sat 24/03/2018

Špaček, Czech Philharmonic Orchestra, Bělohlávek, Leeds Town Hall | reviews, news & interviews

Špaček, Czech Philharmonic Orchestra, Bělohlávek, Leeds Town Hall

Špaček, Czech Philharmonic Orchestra, Bělohlávek, Leeds Town Hall

Stylish playing, unadventurous programming from Prague's finest

Jiří Bělohlávek rehearsing the Czech Philharmonic Orchestra

You’ve booked the iconic Czech Philharmonic Orchestra and their charismatic chief conductor Jiří Bělohlávek to do a whistle-stop UK tour. Hoorah. But what do you get them to play? The mind boggles with programming possibilities. A symphony by Martinů? Janáček’s Taras Bulba? Suk’s Asrael? Naah – what you do, inevitably, is look at the Classic FM Hall of Fame and ask them to perform The Lark Ascending and the Bruch G minor Concerto.

Not that there’s anything wrong with either piece, but I couldn’t help feeling musically short-changed by half of this concert, and wonder if the players felt the same. But it’s about the money, isn’t it –  both Bruch’s concerto and Vaughan Williams’s short romance pull in the crowds, so playing them both in the same evening will guarantee a full house. And, in the event, both pieces were handsomely done by Josef Špaček. He’s the orchestra’s youthful leader, combining the post with a blossoming solo career. Špaček is an unshowy, thoughtful player, his stage presence suggesting that he can’t quite believe his luck. Bělohlávek has always been a sympathetic accompanist, his stripped-down orchestra really listening to their soloist.

I’m still not convinced by Bruch’s baggy first movement, which seems to start several times while leaving its strongest ideas undeveloped. Both slow movement and finale were delectable, however, as was The Lark Ascending. Dreary readings can feel like 40 minutes spent sitting in a damp field, but Bělohlávek’s flowing tempi and transparent textures allowed Špaček (pictured right) to soar. His pianissimo tone at the work’s close was a thing to wonder at, even silencing this venue’s resident coughers.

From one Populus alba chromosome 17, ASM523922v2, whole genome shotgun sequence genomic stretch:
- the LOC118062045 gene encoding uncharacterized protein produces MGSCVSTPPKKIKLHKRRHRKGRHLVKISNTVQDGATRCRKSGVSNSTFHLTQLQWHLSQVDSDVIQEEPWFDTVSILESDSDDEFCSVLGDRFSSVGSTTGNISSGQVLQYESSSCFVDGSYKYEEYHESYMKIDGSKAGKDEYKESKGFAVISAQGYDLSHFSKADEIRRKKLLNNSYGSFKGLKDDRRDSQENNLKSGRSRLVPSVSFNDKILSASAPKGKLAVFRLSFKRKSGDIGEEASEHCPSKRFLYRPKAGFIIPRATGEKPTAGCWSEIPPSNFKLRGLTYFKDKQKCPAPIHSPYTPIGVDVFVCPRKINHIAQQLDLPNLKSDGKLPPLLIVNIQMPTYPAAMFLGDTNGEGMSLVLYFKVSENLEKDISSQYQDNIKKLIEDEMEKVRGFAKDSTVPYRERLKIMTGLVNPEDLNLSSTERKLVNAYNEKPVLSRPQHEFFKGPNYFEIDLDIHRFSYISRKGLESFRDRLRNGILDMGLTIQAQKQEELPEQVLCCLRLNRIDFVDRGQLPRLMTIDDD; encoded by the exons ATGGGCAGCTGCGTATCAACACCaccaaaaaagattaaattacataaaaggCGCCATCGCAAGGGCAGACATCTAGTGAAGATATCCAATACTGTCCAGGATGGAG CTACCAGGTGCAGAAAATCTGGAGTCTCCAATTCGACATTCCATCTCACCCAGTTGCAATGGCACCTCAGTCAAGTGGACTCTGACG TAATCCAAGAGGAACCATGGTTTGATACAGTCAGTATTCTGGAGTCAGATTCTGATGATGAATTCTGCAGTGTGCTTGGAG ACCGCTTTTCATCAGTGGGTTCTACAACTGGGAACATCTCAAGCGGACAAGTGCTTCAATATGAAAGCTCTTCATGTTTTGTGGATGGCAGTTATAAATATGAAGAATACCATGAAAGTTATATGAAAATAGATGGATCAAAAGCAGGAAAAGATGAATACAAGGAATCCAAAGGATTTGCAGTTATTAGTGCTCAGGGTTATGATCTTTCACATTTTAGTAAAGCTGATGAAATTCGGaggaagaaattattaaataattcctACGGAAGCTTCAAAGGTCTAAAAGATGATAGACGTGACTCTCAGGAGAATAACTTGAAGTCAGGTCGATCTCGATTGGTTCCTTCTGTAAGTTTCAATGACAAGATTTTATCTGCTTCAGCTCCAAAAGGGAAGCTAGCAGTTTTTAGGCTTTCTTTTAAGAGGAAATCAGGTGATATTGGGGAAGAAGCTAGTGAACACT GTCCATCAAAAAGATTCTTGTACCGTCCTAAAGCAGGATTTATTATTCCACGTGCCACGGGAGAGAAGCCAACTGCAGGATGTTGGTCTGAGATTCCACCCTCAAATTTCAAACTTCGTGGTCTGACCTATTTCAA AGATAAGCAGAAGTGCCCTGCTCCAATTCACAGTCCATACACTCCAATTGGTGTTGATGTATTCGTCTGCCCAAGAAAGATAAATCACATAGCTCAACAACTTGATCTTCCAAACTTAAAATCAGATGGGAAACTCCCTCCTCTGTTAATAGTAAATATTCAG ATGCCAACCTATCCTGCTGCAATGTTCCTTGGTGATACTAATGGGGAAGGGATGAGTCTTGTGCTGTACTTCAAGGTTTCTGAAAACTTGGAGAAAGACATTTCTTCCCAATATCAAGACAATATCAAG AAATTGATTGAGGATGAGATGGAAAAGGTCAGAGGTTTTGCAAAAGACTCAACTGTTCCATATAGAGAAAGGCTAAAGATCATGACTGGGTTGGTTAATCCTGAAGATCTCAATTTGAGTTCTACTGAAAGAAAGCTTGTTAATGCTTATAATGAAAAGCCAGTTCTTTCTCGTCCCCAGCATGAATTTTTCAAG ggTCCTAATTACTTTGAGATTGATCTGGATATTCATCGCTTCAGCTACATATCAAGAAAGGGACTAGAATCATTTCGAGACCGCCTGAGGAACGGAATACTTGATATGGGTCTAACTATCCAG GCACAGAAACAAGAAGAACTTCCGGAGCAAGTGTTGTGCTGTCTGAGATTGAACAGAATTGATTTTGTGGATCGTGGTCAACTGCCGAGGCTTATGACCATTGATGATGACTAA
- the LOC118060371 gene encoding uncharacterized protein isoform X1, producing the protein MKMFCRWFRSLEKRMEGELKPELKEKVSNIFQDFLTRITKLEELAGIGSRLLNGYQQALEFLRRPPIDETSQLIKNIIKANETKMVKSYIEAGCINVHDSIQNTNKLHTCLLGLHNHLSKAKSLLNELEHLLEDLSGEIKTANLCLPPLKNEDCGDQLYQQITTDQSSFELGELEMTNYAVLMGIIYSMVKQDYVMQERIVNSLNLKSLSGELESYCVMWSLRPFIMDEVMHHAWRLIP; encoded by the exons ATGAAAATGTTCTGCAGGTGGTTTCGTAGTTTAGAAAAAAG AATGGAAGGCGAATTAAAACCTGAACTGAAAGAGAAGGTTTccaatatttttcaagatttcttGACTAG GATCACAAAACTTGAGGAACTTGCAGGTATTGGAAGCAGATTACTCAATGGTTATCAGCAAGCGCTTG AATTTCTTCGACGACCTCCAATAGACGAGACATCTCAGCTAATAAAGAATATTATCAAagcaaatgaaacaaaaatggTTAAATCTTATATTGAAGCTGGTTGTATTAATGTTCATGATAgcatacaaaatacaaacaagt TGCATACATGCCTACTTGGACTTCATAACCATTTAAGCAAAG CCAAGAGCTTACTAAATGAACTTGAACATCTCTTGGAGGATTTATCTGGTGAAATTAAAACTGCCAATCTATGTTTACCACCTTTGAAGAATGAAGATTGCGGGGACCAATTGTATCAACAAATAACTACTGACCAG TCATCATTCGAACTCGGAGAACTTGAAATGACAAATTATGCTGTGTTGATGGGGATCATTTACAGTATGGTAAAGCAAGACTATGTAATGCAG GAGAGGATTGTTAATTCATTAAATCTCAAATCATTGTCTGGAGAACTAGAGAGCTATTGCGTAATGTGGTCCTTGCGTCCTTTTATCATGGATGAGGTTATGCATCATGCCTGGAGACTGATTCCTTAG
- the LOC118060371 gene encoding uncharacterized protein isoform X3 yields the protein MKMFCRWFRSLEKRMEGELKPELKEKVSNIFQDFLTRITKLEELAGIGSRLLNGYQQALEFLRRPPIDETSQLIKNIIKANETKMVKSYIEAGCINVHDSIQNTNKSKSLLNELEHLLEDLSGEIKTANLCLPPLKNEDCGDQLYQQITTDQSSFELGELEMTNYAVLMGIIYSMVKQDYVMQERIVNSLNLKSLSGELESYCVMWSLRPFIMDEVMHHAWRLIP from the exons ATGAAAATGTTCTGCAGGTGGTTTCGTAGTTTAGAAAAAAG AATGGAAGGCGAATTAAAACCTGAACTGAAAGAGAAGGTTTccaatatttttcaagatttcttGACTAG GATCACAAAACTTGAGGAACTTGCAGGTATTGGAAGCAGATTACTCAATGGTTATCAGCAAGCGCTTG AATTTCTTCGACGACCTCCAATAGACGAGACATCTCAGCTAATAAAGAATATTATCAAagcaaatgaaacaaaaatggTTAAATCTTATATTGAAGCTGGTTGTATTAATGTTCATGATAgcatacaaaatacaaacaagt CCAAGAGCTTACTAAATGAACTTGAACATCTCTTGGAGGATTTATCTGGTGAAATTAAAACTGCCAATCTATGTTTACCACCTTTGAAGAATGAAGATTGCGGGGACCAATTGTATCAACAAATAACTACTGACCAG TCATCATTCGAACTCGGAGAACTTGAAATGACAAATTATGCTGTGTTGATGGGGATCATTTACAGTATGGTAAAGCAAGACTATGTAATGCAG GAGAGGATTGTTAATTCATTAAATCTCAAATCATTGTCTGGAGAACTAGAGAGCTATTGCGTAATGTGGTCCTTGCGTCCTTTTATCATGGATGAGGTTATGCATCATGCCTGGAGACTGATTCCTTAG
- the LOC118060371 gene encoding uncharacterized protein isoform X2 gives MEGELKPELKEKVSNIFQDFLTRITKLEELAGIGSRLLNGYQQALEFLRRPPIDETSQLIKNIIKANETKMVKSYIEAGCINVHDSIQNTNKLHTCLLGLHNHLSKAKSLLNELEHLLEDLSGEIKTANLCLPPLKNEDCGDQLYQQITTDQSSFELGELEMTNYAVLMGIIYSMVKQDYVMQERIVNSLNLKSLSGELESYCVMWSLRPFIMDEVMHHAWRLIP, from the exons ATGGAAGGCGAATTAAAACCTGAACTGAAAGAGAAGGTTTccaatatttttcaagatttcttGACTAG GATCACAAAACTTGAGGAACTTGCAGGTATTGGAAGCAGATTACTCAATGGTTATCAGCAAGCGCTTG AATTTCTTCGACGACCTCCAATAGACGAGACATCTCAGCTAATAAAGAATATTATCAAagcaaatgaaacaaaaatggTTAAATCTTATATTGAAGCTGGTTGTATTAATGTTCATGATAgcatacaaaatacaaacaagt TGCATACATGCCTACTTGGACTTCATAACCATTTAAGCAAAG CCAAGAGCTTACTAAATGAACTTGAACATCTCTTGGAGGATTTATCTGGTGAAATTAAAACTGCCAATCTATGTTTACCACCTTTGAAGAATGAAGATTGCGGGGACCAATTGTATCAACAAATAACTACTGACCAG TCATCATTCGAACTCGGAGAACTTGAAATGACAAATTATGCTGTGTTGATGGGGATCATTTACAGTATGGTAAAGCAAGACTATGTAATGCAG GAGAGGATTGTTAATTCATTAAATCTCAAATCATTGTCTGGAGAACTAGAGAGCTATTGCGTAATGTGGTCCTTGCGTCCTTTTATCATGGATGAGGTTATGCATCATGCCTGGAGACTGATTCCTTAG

We did get some Czech music at the start of the evening: two of Dvořák’s Slavonic Dances in performances of lithe charm. Bělohlávek’s string section were on superb form, especially with the basses rear centre; their deep, resonant sound proved to be a continual source of delight, as was the sight of eight bows scything in unison. Winds were unfailingly perky, with principal horn and bassoon standing out.

Instead of the New World, Bělohlávek gave us Dvořák’s craggy, brooding Symphony no 7 as the main attraction. Listen to this team’s recorded cycle of the symphonies and you know what to expect: transparent textures and a very idiomatic, stylish take on Dvořák’s dance rhythms. Cellos and basses growled promisingly at the outset. But the work’s darkness and menace took a little too long to emerge. Desperation and despair only arrived in the coda, thanks to some matchless solo work from clarinets and horns. The Poco Adagio’s Wagnerian allusions were made clear, the lower brass writing suggesting Bruckner. A sly, skittish Scherzo bounced along, before Bělohlávek gave us a snarling Finale, hotfooting towards an unexpected major key close. Magnificent stuff, as was the "Dance of the Comedians" from Smetana’s Bartered Bride as an encore: how good to hear this music played with such style and colour by a full symphony orchestra, instead of a cramped pit band. Can we have some Martinů next time, please?

Cellos and basses growled promisingly at the outset


Editor Rating: 
Average: 4 (1 vote)

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